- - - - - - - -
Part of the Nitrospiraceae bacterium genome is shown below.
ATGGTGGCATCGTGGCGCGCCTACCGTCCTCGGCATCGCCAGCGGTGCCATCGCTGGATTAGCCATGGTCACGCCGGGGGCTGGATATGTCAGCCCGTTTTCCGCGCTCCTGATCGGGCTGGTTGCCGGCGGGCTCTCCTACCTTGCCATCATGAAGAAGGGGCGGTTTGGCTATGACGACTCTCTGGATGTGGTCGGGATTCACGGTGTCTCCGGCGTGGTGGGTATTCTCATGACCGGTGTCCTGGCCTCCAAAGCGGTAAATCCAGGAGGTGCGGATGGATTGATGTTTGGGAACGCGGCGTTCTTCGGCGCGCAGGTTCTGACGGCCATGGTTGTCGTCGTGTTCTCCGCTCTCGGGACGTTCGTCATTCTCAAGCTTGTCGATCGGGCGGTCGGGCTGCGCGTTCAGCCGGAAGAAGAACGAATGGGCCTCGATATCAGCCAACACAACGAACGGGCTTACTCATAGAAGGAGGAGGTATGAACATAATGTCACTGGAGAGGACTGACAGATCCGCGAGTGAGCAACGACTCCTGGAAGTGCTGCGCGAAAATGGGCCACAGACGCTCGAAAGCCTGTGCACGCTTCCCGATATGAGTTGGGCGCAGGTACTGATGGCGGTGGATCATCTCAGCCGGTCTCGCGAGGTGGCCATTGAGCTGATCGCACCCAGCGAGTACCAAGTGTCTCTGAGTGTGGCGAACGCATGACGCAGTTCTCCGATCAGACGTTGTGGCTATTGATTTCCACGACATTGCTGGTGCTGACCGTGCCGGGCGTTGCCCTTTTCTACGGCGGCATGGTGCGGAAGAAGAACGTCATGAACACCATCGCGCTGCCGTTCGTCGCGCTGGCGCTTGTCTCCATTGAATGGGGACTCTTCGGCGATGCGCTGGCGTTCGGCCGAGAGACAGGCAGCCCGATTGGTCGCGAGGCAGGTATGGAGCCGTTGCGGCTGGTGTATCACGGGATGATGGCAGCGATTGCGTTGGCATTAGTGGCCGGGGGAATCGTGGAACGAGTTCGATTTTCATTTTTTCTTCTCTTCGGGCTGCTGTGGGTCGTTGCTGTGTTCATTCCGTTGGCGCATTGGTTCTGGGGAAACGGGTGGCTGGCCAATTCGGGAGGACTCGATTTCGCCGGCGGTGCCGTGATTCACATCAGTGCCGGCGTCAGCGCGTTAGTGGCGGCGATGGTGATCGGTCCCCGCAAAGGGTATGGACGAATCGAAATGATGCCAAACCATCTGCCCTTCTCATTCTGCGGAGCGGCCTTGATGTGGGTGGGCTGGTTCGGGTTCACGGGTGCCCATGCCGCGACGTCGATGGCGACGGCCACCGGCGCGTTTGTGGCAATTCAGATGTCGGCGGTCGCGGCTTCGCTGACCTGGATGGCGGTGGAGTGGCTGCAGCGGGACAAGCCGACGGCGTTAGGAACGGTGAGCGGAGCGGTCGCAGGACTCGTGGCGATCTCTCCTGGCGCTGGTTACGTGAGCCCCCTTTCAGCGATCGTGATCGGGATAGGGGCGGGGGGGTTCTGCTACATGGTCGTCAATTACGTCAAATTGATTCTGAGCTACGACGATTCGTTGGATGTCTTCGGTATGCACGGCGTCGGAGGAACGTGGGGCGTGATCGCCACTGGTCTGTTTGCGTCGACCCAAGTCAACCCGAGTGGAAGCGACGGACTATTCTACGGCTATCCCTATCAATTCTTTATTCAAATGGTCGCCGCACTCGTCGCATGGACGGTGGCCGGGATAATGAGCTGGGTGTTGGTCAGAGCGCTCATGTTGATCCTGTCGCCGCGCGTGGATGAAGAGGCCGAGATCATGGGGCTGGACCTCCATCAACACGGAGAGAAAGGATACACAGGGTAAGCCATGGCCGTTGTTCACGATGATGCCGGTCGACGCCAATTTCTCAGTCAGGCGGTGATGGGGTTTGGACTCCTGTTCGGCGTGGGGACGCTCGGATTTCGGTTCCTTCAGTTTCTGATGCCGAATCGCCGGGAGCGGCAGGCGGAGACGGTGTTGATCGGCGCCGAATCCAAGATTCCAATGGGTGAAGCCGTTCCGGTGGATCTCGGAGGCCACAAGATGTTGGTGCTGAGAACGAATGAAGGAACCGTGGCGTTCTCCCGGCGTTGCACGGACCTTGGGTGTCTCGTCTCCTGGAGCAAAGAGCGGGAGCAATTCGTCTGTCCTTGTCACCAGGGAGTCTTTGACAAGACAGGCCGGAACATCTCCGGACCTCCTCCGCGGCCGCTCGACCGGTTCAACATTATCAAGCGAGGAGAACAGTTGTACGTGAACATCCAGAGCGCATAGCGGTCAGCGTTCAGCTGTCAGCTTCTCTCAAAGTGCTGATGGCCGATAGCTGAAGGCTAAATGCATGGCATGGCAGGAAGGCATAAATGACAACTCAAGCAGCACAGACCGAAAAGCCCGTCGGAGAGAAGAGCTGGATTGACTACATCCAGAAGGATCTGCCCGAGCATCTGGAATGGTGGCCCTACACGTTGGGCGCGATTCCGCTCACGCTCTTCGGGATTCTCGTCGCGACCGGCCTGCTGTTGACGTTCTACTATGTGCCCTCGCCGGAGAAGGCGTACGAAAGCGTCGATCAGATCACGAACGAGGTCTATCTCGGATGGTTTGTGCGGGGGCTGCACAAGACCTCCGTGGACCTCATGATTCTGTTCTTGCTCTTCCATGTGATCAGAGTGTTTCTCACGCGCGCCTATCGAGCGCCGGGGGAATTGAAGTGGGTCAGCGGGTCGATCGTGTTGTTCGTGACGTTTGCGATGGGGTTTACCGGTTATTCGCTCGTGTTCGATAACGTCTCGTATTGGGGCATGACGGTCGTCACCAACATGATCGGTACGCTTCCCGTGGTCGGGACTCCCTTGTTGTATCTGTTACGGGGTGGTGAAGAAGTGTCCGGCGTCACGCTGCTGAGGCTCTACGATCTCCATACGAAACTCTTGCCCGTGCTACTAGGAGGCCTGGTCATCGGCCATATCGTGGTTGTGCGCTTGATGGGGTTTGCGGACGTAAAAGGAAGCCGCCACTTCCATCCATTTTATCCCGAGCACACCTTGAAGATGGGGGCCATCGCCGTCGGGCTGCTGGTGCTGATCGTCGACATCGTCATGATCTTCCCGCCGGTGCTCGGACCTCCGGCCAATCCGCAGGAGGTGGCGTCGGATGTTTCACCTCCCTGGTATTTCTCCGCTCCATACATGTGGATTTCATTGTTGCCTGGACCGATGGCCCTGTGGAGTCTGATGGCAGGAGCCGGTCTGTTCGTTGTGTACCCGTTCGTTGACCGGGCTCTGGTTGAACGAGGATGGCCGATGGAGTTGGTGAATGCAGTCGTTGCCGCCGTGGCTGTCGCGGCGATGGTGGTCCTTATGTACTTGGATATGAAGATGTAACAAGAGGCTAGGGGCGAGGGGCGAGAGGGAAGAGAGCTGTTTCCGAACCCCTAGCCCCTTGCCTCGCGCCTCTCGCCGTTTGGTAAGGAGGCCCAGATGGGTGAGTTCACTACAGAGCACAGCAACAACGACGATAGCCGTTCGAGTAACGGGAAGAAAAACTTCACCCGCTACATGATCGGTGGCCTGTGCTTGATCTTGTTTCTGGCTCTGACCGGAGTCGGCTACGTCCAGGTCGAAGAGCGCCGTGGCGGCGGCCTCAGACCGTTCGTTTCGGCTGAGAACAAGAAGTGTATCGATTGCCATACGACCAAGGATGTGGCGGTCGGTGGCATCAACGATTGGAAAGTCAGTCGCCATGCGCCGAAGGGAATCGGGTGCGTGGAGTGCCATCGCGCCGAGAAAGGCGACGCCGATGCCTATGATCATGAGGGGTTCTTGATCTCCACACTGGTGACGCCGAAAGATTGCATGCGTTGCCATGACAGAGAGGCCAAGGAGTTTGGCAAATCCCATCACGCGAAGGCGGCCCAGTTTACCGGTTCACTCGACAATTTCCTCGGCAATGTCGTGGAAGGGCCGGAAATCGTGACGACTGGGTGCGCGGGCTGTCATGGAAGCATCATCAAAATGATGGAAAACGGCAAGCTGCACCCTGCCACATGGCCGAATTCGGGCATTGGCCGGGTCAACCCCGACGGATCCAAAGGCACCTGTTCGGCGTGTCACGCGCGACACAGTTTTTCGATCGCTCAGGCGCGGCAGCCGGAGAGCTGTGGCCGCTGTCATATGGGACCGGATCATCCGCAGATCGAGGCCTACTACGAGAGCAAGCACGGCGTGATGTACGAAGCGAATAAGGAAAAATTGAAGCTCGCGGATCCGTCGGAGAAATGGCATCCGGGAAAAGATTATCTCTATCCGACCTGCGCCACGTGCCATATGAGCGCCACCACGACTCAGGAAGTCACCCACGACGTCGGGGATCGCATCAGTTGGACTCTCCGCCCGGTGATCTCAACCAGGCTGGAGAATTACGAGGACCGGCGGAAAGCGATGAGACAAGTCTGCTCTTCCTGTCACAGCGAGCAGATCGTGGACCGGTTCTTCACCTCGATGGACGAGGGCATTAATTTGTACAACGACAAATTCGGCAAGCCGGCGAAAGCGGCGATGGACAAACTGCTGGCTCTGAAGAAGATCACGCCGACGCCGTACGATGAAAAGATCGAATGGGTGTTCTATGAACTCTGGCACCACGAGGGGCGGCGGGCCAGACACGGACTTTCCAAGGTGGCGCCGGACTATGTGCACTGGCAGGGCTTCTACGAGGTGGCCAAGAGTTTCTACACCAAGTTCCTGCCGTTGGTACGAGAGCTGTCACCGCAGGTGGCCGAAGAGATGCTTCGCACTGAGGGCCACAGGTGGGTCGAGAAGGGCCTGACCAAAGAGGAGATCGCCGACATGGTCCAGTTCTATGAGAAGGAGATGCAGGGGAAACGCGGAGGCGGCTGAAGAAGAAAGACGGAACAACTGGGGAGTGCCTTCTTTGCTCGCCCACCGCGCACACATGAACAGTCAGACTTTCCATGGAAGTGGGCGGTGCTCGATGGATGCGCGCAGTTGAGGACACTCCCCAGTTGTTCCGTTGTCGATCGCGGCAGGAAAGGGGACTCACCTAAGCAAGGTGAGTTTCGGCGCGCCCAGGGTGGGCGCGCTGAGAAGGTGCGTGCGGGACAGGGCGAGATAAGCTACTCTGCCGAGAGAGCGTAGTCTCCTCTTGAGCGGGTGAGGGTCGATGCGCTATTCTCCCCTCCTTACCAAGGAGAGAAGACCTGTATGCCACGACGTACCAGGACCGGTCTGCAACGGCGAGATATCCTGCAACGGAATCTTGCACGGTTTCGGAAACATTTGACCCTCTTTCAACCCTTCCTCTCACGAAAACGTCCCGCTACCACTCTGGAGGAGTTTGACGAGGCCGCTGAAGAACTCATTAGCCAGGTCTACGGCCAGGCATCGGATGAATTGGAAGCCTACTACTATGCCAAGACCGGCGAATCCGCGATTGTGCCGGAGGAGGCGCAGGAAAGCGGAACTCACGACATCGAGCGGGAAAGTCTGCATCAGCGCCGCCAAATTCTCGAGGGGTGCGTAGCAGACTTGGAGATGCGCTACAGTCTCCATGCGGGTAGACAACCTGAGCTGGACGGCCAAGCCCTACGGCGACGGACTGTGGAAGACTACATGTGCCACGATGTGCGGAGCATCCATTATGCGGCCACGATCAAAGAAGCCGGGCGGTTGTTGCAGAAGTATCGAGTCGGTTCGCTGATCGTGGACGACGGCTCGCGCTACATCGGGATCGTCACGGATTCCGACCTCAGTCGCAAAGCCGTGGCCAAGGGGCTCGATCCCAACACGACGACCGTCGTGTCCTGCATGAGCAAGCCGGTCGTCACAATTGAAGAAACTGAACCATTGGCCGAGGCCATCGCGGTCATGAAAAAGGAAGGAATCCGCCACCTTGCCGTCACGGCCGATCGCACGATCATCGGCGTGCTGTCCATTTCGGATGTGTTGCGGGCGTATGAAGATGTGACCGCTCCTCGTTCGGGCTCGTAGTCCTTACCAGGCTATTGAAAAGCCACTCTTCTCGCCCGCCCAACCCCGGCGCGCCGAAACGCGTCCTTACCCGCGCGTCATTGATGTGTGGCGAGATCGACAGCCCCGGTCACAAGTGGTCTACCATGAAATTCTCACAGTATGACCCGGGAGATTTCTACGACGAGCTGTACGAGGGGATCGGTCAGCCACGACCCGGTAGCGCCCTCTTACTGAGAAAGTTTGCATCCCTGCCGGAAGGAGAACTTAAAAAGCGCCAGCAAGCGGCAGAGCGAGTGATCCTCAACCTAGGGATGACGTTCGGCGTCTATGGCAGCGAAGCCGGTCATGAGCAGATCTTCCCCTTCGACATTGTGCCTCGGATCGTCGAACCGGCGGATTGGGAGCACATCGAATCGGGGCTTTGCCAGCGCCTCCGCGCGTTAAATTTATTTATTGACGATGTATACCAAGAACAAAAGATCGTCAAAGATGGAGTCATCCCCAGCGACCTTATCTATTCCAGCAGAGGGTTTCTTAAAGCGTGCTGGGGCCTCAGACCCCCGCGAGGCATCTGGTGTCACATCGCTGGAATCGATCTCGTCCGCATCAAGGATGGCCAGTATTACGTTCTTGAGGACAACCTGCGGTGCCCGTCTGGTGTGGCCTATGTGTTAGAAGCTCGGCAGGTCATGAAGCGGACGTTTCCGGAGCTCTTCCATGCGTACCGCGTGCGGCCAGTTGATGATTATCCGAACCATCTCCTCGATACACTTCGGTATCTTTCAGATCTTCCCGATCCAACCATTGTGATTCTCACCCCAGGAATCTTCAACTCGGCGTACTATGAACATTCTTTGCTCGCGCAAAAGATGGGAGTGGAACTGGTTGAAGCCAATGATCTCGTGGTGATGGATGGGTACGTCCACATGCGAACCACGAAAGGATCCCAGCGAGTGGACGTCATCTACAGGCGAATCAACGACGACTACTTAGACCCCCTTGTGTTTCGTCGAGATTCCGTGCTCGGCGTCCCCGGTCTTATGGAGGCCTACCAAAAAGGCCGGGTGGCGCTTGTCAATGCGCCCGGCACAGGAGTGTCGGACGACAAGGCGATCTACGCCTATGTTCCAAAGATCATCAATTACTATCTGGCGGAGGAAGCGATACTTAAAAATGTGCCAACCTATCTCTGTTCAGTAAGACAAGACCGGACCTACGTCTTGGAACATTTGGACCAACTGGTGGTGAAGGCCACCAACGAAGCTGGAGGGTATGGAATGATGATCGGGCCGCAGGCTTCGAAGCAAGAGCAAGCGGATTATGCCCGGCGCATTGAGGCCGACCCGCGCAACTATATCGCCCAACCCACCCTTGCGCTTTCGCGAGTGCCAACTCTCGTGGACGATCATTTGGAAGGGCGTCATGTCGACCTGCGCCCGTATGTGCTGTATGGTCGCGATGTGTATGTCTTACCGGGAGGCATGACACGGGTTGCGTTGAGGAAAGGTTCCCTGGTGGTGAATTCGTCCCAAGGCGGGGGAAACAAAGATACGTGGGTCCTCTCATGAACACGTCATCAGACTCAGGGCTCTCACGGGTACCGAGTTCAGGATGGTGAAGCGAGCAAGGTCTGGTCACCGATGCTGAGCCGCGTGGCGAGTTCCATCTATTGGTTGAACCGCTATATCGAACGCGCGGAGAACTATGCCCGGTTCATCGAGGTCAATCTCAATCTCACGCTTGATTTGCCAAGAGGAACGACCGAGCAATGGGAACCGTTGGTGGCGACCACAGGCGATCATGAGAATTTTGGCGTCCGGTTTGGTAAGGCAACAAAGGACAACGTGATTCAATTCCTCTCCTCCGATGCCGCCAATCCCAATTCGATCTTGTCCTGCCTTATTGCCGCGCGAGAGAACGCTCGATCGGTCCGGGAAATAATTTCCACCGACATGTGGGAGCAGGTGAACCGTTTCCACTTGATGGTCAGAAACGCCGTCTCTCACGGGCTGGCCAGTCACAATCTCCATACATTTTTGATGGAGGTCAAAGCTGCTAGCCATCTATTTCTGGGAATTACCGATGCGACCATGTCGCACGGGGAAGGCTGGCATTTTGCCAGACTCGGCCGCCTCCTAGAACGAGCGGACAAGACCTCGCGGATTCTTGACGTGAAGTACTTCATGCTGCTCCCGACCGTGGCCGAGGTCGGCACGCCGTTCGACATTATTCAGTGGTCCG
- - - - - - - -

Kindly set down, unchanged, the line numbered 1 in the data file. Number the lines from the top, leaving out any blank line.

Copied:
Part of the Nitrospiraceae bacterium genome is shown below.